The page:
8. When you were issued with the summons you presumably had court costs added to your account as is standard, but from your post it doesn't appear as though you paid those; you just paid the two late instalments. If this is the case then that would be why your account still went to court - because the costs were still owing. I'm going off of the assumption that the summons was correctly issued, which it sounds as though it was because they obviously hadn't received payment when they issued it. You may have paid it the day before but it's likely that they wouldn't actually get that money for 2-3 working days and they would go off of the date they received the payment, not the date you sent it.
  9. I don't know if it's the estate or you who needs to pay. You asked if money needs to be paid - the answer to that is 'yes'. By whom I don't know.
  10. I presume you had a Class C exemption put on from the date it became unoccupied and unfurnished which has now expired? AFAIK yes they can insist you pay because that exemption has now ended and unless you fulfill requirements for any other exemptions the full charge applies.
  11. I don't know the rules on this so this might not be applicable, but if you were all renting your rooms seperately rather than the whole property jointly then the property is classed a HMO - house of multiple occupation - and as such the landlord is 100% responsible for the council tax, not the tenants. It may be worth enquiring about this because if this is the case then there might be a chance that you wouldn't be liable for this bill.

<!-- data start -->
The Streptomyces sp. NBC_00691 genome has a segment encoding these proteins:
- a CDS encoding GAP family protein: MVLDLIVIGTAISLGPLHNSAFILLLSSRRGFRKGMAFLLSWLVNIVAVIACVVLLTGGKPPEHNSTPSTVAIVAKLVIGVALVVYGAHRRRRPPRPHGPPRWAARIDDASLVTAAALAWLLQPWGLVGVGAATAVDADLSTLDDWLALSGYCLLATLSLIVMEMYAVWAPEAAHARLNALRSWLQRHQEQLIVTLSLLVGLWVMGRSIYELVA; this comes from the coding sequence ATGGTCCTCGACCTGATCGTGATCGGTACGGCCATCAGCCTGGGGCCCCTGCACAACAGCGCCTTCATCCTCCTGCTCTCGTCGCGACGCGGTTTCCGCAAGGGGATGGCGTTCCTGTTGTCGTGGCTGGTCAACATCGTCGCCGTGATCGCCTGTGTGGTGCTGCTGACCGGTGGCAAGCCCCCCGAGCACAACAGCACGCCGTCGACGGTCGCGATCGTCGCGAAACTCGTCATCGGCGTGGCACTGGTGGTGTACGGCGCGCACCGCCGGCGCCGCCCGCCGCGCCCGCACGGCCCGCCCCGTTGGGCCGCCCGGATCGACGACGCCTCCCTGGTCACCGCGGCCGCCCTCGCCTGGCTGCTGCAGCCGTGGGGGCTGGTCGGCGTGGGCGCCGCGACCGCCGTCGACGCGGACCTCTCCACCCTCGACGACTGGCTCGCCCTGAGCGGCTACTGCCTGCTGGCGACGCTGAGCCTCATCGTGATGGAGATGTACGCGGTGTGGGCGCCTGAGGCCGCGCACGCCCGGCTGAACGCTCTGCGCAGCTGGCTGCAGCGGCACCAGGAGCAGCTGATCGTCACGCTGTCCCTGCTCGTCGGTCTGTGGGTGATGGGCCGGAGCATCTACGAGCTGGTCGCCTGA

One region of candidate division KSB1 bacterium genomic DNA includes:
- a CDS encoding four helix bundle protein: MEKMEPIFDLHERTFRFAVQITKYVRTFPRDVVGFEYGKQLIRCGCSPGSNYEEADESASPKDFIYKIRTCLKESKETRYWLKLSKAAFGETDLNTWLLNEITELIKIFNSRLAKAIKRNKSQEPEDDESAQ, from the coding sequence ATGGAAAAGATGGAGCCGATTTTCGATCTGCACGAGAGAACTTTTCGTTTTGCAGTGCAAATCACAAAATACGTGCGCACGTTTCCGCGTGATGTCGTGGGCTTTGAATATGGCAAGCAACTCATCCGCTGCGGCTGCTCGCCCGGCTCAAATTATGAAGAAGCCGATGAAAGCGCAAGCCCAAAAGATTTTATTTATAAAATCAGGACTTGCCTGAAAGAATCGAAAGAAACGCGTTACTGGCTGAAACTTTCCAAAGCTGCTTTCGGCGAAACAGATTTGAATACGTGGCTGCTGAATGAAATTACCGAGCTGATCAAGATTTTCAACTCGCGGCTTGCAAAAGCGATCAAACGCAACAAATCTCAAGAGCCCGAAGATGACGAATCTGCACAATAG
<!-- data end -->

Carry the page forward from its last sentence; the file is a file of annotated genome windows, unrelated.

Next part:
12. No harm in asking them if you can directly pay it. It probably helps that you asked for the AoE. IIRC it's confidential that you have an AoE, if that's what you're worried about?
  13. Yes they should have picked this up. I'm not how it works in other councils, but at mine when an exemption is put on an end date is entered and a new bill issued on that date with the exemption removed. They will probably ask for the balance all at once but they should accept a payment plan and as long as it that is kept to she -shouldn't- have any big problems, however she needs to be aware that this will be a large amount of money to pay. The council cannot turn payments away as that doesn't help their case in the slightest. I'm not sure how quickly a liability order would be issued because I don't know whether this debt would just be added to the account and a LO issued when it hasn't been paid in a couple of months, or if it will go straight to LO because your friend should have contacted them about it. I strongly doubt she will go to prison. Prison is a last resort for people who refuse to pay; I don't think that's the situation here.
  14. 1 April might be the due date but the amount is applicable for the duration of the financial year and is worked out daily - it's not a one-off fee due in April. So, for example, if you live in a property for 3 months you are only actually liable for the charge for those 3 months and not the whole 12. I don't know how bankruptcy works with regards to writing off amounts so can't advise on that but the CT definitely covers the whole year.
  15. So, you moved out in February 2010 and the house was reposessed in September 2010. Do the council want the council tax for Feb-Sept 2010, or for Feb 2010-March 2011? I take it that when the house was reposessed it then officially becomes the bank's property and you are not the owner of it anymore?